September 17th marked an historic day for river restoration. The project to remove two dams blocking the Elwha River in Washington began on September 17th in what the New York Times has called “One of the most promising and pure acts of environmental restoration the region and nation have ever seen.” When the removals are complete, both the Elwha and the White Salmon rivers will be free flowing for the first time in a century.
Built in the early 1900’s, before the establishment of Olympic National Park, the two hydroelectric dams on the Elwha River have been barriers to salmon and other fish populations as well as whitewater recreation for nearly a century. Once removed whitewater enthusiasts will be able to enjoy a free-flowing river from the wilderness backcountry of the Grand Canyon of the Elwha all the way to the Juan De Fuca Strait near Port Angeles, Washington.
The lower, 108’ tall Elwha Dam covered an area of river with an estimated 38’/mile gradient while the upper Glines Canyon Dam, sitting at 210 feet, covered a section of the Elwha River with an estimated 90’/mile gradient. These newly resurrected sections of the Elwha River will provide whitewater enthusiasts with new and exciting whitewater opportunities. Along with providing river enthusiasts new sources of enjoyment, the Lower Elwha Klallam Tribe is anticipating a cultural renewal.
The Lower Elwha Klallam Tribe has resided in the Lower Elwha River Valley since time immemorial. Their tribal lands include about a thousand acres of land on and near the Elwha River. With the removal of the dams on the Elwha River the Lower Elwha Klallam Tribe will be reunited with sacred grounds that have been inundated for over a century.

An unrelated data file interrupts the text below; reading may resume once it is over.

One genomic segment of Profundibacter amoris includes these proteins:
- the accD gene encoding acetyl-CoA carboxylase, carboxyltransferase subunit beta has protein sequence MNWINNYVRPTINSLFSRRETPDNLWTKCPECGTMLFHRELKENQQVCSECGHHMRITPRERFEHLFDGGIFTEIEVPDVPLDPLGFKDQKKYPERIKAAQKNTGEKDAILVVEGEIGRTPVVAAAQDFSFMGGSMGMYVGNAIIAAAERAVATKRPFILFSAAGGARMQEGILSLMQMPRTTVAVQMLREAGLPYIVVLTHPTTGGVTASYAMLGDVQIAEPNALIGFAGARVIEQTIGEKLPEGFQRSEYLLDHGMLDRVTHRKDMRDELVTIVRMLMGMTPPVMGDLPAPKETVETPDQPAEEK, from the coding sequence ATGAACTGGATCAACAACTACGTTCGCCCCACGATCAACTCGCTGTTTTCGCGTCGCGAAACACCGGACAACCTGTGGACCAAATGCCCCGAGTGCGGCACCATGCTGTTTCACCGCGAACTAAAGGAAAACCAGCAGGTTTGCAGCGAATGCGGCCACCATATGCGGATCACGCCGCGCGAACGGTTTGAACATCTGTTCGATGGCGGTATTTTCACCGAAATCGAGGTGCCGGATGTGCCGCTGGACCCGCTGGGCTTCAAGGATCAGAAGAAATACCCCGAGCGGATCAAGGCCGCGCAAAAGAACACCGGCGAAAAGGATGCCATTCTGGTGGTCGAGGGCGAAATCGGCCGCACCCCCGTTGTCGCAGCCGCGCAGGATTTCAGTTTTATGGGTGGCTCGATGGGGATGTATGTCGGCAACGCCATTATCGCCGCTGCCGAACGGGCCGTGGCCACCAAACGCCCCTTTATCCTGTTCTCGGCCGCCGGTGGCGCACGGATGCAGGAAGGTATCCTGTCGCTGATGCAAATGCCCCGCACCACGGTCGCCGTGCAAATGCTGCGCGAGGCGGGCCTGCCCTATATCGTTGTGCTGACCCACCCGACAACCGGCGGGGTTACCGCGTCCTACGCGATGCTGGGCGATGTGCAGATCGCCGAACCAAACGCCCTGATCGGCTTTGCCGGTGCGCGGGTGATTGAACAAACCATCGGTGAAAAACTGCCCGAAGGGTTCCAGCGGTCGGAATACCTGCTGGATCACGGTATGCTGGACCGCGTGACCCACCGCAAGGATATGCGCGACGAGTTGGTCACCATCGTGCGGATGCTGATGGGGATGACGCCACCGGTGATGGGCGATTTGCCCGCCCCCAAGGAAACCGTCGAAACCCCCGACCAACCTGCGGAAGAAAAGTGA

Stories from the Lower Elwha Klallam Tribe tell of a time when the numbers of salmon in the Elwha were so great that one could walk across the river on the backs of the fish. Today, because the dams were built without any way for the fish to reach the breading and spawning grounds up stream, the fish population has dwindled to an estimated 3000 fish. With access to high quality habitat restored, salmon populations are anticipated to grow to as many as 400,000.
American Whitewater and its members are looking forward to the return of these stunningly beautiful stretches of wild rivers. American Whitewater has actively supported this restoration effort for the past two decades. While the dams were important in the economic development of the Olympic Peninsula, they produce a very small amount of energy relative to their environmental impact. In 1992 the Elwha River Restoration Act was passed and authorized the Secretary of Interior to acquire and remove the two dams and restore the ecosystem and native fisheries.
For more information and to follow the progress of this historic river restoration project visit the following sites.